Everyone leaned into the display. With a few more controls, seven hexagonal shapes suddenly stood out against the backdrop of wilderness—a large one in the center, surrounded by six smaller buildings and roads connecting them.

"Which building do we suspect has our target?" Tyrene asked.

"I clock those small buildings as defensive," Miller declared. "Keep their neighbors out of their business."

"Do you think they pose us a threat?"

"Almost certainly. Bactarans have more spaceships than we do, ain't no way they don't expect death from above."

Essex stared into the screen. "This is it, then," she tapped the display on the central building. "This is our key to controlling the Arm. Every Junardm in the galaxy comes out of that building. When this is over, it'll finally be us in control of who gets bridge travel."

The modified Envoy-class transport roared into the atmosphere of the moon which the Bactarans called home, accompanied by the lesser screams of its fighter escorts and a series of mass driver projectiles. The Earth Star Force had in recent years been modifying Envoys, usually a diplomatic vessel, for military missions. The strong armor and versatility of design on the Envoy was second to none, and once the creature comforts were removed, its carrying capacity was impressive as well. Extraction missions called for exactly this kind of ship.

The mass drivers, little more than heavy iron rods, built on more and more velocity from the gravity of the world, ready to deliver the whole of their kinetic energy explosively the instant they struck the surface, with explosive force rivaling atomic bombs. Six mass drivers were aimed at the surrounding buildings, eliminating their defenses, while the Envoy was preparing to land near the central structure.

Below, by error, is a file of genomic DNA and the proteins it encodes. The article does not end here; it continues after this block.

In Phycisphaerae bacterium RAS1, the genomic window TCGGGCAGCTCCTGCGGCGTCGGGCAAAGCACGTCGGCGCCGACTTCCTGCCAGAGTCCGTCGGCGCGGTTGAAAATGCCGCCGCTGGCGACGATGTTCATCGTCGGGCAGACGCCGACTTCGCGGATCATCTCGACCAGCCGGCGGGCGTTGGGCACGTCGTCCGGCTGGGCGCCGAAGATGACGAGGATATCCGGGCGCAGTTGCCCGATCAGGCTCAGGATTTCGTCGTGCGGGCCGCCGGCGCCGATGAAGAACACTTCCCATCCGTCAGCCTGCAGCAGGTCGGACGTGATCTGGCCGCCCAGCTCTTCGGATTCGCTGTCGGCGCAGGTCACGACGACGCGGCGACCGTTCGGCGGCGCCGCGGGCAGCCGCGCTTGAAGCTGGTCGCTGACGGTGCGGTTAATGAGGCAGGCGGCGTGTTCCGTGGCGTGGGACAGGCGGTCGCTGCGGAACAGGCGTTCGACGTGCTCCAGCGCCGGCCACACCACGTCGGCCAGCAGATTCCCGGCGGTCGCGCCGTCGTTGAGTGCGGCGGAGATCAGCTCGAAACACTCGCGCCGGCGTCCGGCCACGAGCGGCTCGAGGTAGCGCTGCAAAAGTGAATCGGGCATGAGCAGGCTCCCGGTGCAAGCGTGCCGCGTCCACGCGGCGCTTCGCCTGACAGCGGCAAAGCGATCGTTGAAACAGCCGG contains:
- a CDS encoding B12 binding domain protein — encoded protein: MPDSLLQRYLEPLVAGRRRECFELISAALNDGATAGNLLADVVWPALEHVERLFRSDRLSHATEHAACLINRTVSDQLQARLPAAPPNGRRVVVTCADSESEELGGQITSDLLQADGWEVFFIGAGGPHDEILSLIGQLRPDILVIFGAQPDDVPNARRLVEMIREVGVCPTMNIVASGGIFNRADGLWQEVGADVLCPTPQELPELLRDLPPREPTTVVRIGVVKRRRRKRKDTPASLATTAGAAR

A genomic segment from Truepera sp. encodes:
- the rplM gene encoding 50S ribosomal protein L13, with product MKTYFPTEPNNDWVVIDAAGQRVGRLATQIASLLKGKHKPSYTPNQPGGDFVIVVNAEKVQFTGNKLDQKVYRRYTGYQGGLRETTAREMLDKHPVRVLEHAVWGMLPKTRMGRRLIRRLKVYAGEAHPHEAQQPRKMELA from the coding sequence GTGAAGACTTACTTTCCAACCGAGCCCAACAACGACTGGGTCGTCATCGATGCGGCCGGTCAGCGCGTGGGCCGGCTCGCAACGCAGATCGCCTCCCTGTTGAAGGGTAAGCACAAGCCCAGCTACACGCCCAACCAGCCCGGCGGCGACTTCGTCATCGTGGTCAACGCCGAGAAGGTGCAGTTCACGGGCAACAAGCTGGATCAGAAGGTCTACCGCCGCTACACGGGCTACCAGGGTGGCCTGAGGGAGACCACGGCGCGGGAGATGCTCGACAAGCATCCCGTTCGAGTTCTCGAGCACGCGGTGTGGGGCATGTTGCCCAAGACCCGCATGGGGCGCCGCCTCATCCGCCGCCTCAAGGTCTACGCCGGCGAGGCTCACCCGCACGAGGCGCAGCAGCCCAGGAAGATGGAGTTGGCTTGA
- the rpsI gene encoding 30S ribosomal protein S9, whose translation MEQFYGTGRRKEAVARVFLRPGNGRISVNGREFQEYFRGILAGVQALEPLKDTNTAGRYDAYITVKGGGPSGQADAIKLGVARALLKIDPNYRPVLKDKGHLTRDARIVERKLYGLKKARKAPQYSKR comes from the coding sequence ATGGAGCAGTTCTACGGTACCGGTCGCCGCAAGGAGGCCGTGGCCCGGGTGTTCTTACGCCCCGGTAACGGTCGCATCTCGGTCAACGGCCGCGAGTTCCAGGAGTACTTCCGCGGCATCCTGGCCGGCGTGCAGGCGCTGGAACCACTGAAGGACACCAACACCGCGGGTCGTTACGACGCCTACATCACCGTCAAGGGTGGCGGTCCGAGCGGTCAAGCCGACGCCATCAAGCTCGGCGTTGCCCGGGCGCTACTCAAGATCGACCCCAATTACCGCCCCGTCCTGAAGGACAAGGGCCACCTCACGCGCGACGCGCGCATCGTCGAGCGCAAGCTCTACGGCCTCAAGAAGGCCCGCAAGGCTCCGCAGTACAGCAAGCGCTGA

"We've got incoming," Roycen called out from his station. "Reading thirty bogeys in five squadrons."

"Origin point of the squadrons?" Essex asked.

"Looks like the analysis was correct. Each sqaudron is coming from one of the surrounding buildings, and are expected to still be within the blast radius of their respective.... wait." Roycen pressed a few more controls. "Strike that. One additional squadron is coming from the central structure."

"Wait, what?" Essex froze. "Are you telling me that the central one is defensive?"

Roycen's hands moved over the controls quickly as his face contorted in panic. Essex could hear him uttering a series of obscenities under his breath.

"Roycen! What's happe—" As Essex spoke, six blinding flashes flared up, one after another, as the mass drivers hit their marks. Roycen had trained the ship's primary scopes on one of the surrounding buildings, the only one of the six of them which hadn't launched a squadron. Essex could see on his display a spectrum analysis in progress. As soon as the staggered line graph of the analysis appeared, Roycen froze, then slowly the color drained from his face.

"Lieutenant!" Essex barked, snapping him out of his reverie. "What just happened?"

"It's the fabricator," he answered, gesturing blankly at the screen. "It was in one of the small buildings."

Every person on the ops crew stopped what they were doing and turned towards Roycen, each one frozen in some combination of horror and disgrace. The air stifled with absolute stillness for several seconds until at last the helm officer, acting on instinct, press the controls necessary to halt the ship's descent. The gravity on the deck changed, shaking Essex into action. "Abort the mission. Notify all escorts we're returning to orbit."

As the communications officer complied, Lietenant Tyrene looked towards the Commander. "Did we just—"

"Our mass drivers just destroyed the fabricator," Roycen answered on her behalf. "They must have placed it in that building as a decoy. That's it. That's the end of bridge travel in this galaxy."

"Helm, get us out of here, best speed," Essex ordered. The ship lurched upwards at her command. "Open a channel to the Captain. Operation Backdoor is a catastrophic failure."